How more efficient financial management can help businesses bounce back after COVID
Article by BlackLine regional vice president ANZ Claudia Pirko.
Australian enterprises have tightened the purse strings in anticipation of a tough year, but investing in financial automation can deliver significant returns.
Was financial automation on the agenda for your organisation before COVID came along and disrupted the best-laid plans?
The term ‘financial automation’ refers to the use of software to automate many of the repetitive tasks associated with the finance function, such as reconciling accounts and producing end of month statements and reports.
In addition to slashing the number of human hours needed to complete these tasks, automation reduces the error rate dramatically, courtesy of the fact that computer programs don’t become tired, distracted or bored doing the same thing over and over.
For many Australian companies, the answer is ‘yes’ — financial automation was slated for action in 2021, but company-wide cost-cutting means it’s been put on the backburner, at least in the short term.
That’s understandable on one level — delaying all but the most critical investment in ICT systems is commonplace during downturns, but it represents a missed opportunity. Financial automation frees up time spent on strategic, value-adding activities, rather than routine tasks.
As the COVID downturn continues to bite, it could mean working with business leaders to keep the enterprise afloat through the lean times expected to follow in the wake of Australia’s first recession in almost three decades.
Enjoying the automation advantage
To date, less than 10% of organisations globally have embraced financial automation, according to research commissioned by BlackLine in 2020.
Pre-COVID, impediments to its adoption included a lack of commitment and resources, along with concern about the speed at which a return on investment might be achieved — the same set of hurdles business process re-engineering and transformation initiatives have faced since time immemorial.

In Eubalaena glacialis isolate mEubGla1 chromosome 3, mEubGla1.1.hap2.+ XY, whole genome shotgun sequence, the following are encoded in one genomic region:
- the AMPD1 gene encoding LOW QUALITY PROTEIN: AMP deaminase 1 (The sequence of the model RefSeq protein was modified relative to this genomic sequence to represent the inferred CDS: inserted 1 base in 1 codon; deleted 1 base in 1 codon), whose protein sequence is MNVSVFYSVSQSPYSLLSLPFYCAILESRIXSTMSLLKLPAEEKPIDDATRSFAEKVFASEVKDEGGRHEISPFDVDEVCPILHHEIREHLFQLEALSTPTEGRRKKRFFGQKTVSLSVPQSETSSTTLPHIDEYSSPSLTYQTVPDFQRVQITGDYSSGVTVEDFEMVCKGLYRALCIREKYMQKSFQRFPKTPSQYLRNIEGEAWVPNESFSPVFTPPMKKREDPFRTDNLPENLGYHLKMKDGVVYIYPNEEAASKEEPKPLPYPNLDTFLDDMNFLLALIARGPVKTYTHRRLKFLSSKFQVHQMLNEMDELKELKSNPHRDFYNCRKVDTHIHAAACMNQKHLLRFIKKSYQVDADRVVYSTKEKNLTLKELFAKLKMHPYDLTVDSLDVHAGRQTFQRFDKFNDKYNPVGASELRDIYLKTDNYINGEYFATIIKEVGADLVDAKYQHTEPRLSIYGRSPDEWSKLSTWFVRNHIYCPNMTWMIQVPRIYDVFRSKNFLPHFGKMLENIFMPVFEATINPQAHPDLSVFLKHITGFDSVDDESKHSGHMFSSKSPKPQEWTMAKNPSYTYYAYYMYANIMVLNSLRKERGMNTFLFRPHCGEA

However, enterprises that did make the shift have given it a solid endorsement. That’s evidenced by the fact that they haven’t cut funding for future automation initiatives.
Part of the reason these enterprises have decided to keep investing in automation may be the benefits they realised last year when COVID-19 lockdowns forced businesses around the country to send their employees home to work. Many enterprises whose accounting departments relied on manual processes and legacy, on-premises solutions found the unplanned switch a struggle.
Conversely, those using automated, cloud-based platforms could migrate to remote working seamlessly and provide decision-makers with up to the minute visibility and real-time updates into the enterprise’s financial position.
Beginning the financial automation journey
So, how can Australian organisations that haven’t embraced financial automation set about doing so, and realise the competitive advantages that arise as a result?
Unfortunately, the benefits can’t be achieved by installing an automated financial solution without overhauling business processes and practices in tandem.
Automation is a journey that begins with a hard look at the status quo — the current state of the enterprise’s finances and how its financial function is organised — to identify where bottlenecks exist and where efficiencies could be created.
Migrating as many on-premises applications as possible to the cloud improves visibility across the enterprise and helps attain a bird’s eye view of its position at any given moment in time.
The end game should be ensuring business leaders have comprehensive, accurate and up-to-date financial intelligence at their fingertips to enable them to make data-driven decisions that drive productivity, profitability and growth.
Joining the automated accounting community
The good news for Australian businesses only now beginning a financial automation journey is that it need not be undertaken in isolation. There’s no shortage of networking groups, forums and conferences where companies can connect with other organisations that have already embraced this new model. Drawing on their learnings can help enterprises avoid common pitfalls and begin realising the benefits of automation sooner.
Working towards a stronger future
While a national vaccination program has now commenced, many businesses will need to navigate challenging economic conditions as the economy continues to regather steam, following last year’s devastating COVID knock. Investing in financial automation will see enterprises better placed to reboot and recover in the months and years to come.